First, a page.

XXIV. A false hero presents unfounded claims.
A special case . . . not found in every story.
Ulp, who has been previous identified as the false hero, does not make any more unfounded claims, yet at this point of the story he is killed by Doc.
XXV. A difficult task is proposed to the hero.
These ordeals are so varied that each would need a special designation.
Doc kills Ulp with an arrow, and Glum is furious to loose his intended sacrifice. Glum chooses Dick for an alternate sacrifice just as Doc shoots an arrow into his leg. Doc shouts down to Dick and Gretchen telling them not to give up hope and to watch for him after dark. Doc then kills another priest.
Glum sends six of his followers up the hill to capture Doc, but he rolls a boulder down, killing one of them. He tries to hold off the other five with stones, but they climb toward him. Doc kills another one with an arrow, then escapes into the forest on the other side of the hogback.
XXVI. The task is resolved.
Doc has beaten the hairy men for now. The four remaining men decide to return and kill Glum. Doc again follows, determined to rescue Dick and Gretchen.
The frightful men arrive at the new temple site, a circular, natural, rockbound amphitheater. Glum tells the lesser priests to gather stones and raise an altar.
XXVII. The hero is recognized.
This may be a special mark or a simple recognition of accomplishments.
Dick is proud of Doc’s heroism. He tells Gretchen, “Well, good old Doc made them sit up and take notice. If I have to die, at least I shall have that memory to console me.”
XXVIII. The false hero or villain is exposed.
Sometimes all the events are recounted from the very beginning in the form of a tale.
Glum offers a long prayer to the Flaming God in dedication of the new temple, then orders an altar to be built of stones. From his viewpoint, his religious goals are about to be met after many difficulties. The altar is quickly finished; Dick is laid thereupon, and Glum tells Gretchen she must kill him with a knife upon his signal. Gretchen tells Dick that Glum will kill her if she does not do her duty. Dick says he will gladly give his life to save hers. Gretchen closes her eyes and raises the knife.
XXIX. The hero is given a new appearance.
Transfiguration. Sometimes a change of dress.
Doc, still following while gathering arrows from the bodies of those he has killed, gets a fright when he turns to see a lion standing five feet away. It turns out to be Jad-bal-ja the Golden Lion.
Doc places his hand upon the beast’s mane and buries his face in the great black collar, sobbing. Thus, the interdiction of Propps’ function number II is resolved. Burroughs notes the event with a flash of Doc’s memory.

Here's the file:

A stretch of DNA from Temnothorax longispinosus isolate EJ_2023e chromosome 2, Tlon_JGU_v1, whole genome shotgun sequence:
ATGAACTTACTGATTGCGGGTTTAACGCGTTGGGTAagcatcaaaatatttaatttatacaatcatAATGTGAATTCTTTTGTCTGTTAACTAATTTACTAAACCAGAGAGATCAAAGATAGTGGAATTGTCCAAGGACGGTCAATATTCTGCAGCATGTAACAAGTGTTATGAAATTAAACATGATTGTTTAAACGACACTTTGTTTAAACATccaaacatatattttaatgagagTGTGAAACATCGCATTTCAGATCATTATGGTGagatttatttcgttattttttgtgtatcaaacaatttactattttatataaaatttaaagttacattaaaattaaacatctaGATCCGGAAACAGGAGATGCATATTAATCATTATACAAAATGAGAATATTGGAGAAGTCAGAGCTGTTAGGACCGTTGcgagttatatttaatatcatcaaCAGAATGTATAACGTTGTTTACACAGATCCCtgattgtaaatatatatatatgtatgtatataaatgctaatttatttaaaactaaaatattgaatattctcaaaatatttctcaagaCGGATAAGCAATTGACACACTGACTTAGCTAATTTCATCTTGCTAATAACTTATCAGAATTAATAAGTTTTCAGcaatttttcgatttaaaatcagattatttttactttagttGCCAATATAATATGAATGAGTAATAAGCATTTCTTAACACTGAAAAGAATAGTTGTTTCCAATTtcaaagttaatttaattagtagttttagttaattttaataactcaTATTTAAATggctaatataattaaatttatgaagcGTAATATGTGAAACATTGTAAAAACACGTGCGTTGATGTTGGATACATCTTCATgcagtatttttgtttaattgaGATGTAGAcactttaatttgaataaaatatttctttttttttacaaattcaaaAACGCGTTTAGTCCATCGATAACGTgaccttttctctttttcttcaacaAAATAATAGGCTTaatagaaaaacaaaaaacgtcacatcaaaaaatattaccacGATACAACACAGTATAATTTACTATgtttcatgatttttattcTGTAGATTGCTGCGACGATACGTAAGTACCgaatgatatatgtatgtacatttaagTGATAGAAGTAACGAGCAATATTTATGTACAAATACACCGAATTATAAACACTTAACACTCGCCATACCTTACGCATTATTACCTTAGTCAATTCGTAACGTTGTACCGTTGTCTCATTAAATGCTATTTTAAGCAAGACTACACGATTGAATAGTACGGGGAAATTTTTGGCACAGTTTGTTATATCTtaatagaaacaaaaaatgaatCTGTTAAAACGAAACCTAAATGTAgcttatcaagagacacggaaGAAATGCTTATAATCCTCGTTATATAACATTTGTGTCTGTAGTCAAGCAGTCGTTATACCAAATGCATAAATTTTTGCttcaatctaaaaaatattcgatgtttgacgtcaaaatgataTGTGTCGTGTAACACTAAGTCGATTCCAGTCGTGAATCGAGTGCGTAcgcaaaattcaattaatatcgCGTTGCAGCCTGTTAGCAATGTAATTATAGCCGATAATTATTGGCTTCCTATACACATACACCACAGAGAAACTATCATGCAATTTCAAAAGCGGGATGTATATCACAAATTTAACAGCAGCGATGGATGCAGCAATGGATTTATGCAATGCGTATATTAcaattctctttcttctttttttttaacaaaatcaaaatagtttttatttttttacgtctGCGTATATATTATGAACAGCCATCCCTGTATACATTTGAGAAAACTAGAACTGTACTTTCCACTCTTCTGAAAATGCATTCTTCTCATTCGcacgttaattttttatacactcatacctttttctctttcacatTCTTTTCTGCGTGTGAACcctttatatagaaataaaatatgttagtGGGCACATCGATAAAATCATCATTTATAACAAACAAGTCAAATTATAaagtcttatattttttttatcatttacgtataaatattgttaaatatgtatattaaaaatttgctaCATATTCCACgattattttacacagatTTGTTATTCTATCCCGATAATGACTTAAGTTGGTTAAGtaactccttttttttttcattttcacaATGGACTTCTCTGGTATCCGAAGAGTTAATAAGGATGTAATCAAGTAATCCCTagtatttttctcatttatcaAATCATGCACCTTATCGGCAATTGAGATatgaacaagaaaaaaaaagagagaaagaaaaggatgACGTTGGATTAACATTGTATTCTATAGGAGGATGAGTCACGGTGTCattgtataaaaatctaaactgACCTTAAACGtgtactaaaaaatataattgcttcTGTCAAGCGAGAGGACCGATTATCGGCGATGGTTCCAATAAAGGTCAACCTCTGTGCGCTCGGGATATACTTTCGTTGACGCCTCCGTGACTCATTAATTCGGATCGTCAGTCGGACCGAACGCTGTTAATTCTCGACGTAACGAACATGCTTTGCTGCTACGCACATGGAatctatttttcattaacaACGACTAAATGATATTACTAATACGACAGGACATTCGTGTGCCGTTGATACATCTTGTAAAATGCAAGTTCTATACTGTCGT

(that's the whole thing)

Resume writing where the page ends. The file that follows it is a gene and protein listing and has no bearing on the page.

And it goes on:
“Like a title flashed upon a screen, a sentence burned suddenly bright in Doc’s memory: "Do not touch him unless he comes and rubs his head against you.”
It is a Burroughsian moment of transfiguration. Doc, the hero is united with Jad-bal-ja, the ultimate hero of the tale. Of course, Dick’s noble gesture of offering his life to save Gretchen is another such moment of transfiguring heroism.
Doc and the lion go the the rescue together, Jad bounding ahead.
XXX. The villain is punished.
In parallel with this we sometimes have a magnanimous pardon. Usually only the villain of the second move and the false hero are punished, while the first villain is punished only in those cases in which a battle and pursuit are absent from the story.
Before Gretchen kills Dick, Jad arrives and bites Glum’s face off. Tarzan calls Jad from the top of the escarpment telling him to stop the killing. He orders the lesser priests, who are running away, to come back to the altar.
Doc arrives on the scene and says, “Gee, we are all saved, aren’t we?” Tarzan holds Gretchen in his arms and says, “Do not be afraid.”
Tarzan tells the lesser priests to return to Opar and be loyal to La. They agree to do so.
XXXI. The hero is married and ascends the throne.
Tarzan returns Gretchen to her father at the forest camp. “Don’t thank us,” says Dick, “Thank Jad-bal-ja, the golden lion, for after all it was he who really saved Gretchen.”
An interesting twist to this tale is the fact that Jad-bal-ja is given credit for the final rescue befitting the title of the story. The hero does not marry the heroine, but Propp notes that “by no means do all tales give evidence of all functions.”
I have applied Propp’s functions to The Tarzan Twins, and found that they also work with that other children’s tale remarkable well. Also, the application of Propp’s method to the short stories in Burroughs’ Jungle Tales of Tarzan reveals that not only do Propp’s functions fit these tales, but they also uncover some interesting new aspects in the fundamental structure of these stories.
I have found Propp’s functions to be an enlightening method of structural analysis and a particularly fruitful one for dealing with the typical folktale structures in both of the “Tarzan Twins” tales. Burroughs was able to create perfect fairy tales with apparent ease, which may explain at least in part his fame as a “natural storyteller.”
Burroughs, Edgar Rice. Tarzan and the Tarzan Twins, Canaveral Press, 1963.
Propp, V., Morphology of the Folktale, University of Texas Press, 1990.
For more Tarzan Twins art see ERB C.H.A.S.E.R. at: